Work on Paper
Muslin, acrylic, collage and thread on Fabriano paper
211,5 x 75 cm
50 4/5 x 29 1/2 in
Valerie Asiimwe Amani is a Tanzanian interdisciplinary artist and writer. Her practice interrogates the ways in which body, language, place and perceived reality are used to situate (or isolate) the self within community. She has exhibited internationally including group shows in Lagos, Paris, Cape Town and Leipzig with recent shows being a solo performance at South London Gallery in collaboration with the Roberts Institute of Art as well as a solo exhibition at Alliance Française, Dar es Salaam.
Amani holds a MFA from The Ruskin School of Art and is the recipient of the 2021 Ashmolean Museum Vivien Leigh Prize for a work on paper. She is a winner for the 2022 Ingram Art Prize and received commendation for the 2022 Dentons Award. She has been featured in Art Monthly, Hyperallergic and BBC amongst others.
Amani has given various talks on Art and Activism including SOAS, University of London with The Royal African society. She is also an art writer focusing on emerging African artists, on Emergent Art Space.
My work is often informed by the grey boundaries between the political, domestic and the intimate - the ways in which image sharing and language has shifted our perception of each other and reality. I am interested in the aesthetics of the truth, how the truth can subjectively reconstruct and regenerate itself through systems of belief; and what consequence these systems have on virtual and physical bodies within and out of community - how do we continue to exist amongst fractured realities of past and present.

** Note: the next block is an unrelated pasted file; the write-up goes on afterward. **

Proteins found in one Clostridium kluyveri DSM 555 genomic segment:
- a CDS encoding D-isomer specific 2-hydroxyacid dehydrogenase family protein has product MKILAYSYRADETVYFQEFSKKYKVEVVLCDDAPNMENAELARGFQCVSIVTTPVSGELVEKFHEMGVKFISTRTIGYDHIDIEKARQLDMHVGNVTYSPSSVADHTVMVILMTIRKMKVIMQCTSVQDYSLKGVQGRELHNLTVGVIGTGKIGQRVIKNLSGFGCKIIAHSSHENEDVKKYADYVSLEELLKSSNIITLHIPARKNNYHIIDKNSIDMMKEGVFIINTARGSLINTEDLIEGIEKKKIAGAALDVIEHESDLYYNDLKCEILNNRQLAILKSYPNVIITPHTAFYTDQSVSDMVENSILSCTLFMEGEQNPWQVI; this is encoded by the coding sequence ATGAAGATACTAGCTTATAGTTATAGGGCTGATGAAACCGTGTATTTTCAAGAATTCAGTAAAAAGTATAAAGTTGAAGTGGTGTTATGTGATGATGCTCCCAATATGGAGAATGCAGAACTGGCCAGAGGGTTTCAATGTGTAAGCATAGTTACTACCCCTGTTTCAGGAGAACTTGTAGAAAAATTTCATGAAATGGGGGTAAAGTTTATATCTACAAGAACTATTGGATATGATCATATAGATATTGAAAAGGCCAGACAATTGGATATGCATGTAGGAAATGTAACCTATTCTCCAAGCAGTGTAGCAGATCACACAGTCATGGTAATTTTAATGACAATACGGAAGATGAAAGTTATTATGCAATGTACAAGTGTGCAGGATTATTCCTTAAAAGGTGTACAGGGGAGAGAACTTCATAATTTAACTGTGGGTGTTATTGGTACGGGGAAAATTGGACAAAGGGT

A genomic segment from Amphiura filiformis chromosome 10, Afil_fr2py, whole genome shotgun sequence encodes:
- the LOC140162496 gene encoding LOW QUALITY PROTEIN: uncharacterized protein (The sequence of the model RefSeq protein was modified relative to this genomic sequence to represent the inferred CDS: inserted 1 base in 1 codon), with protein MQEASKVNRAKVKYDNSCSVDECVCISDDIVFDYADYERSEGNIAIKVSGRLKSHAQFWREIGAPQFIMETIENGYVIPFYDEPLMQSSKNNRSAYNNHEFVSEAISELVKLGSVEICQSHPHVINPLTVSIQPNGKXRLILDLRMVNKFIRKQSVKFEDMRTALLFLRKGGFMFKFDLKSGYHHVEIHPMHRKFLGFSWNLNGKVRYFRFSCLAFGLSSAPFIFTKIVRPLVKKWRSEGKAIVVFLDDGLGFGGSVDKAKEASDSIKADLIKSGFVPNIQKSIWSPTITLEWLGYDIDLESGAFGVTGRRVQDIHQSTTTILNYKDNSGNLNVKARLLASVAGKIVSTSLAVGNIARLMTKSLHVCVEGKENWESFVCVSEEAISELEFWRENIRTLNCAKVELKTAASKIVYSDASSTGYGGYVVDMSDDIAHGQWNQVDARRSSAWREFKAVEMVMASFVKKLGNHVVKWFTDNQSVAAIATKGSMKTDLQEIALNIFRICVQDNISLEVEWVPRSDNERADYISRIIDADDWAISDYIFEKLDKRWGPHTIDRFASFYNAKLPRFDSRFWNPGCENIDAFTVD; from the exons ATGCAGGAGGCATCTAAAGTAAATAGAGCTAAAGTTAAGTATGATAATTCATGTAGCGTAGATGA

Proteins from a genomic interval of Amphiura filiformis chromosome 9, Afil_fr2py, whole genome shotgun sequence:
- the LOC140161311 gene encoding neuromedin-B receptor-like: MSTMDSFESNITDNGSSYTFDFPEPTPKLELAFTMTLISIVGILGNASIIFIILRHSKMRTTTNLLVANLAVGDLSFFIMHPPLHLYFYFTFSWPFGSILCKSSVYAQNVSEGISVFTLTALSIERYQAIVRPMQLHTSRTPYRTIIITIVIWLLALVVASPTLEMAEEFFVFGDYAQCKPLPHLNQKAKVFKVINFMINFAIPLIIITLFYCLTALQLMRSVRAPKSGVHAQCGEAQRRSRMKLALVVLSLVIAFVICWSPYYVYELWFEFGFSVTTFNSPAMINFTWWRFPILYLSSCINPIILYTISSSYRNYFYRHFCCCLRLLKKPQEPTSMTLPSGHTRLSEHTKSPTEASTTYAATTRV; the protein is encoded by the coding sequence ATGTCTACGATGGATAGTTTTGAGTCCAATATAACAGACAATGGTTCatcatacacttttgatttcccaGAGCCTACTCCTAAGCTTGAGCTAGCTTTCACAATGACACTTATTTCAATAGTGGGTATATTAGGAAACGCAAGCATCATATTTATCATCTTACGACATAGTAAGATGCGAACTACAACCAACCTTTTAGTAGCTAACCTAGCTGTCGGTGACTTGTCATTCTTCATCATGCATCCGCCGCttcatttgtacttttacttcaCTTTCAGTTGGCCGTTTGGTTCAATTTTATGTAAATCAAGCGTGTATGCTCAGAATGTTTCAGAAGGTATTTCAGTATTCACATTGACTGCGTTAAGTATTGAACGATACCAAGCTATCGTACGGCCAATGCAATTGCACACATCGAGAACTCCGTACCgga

Often incorporating folklore, history and conversation into my work, I am driven by the counter narrative - considering the implications of displacement, mistranslation and the complexities of existing in multiplicity - what exists in the cracks, the unsaid and implied in forming our sense of belonging.
Working across multiple mediums, I approach the materials and output not only in an artistic sense, but also in a metaphysical sense in the medium's capacity to hold a narrative or the spirit of the work.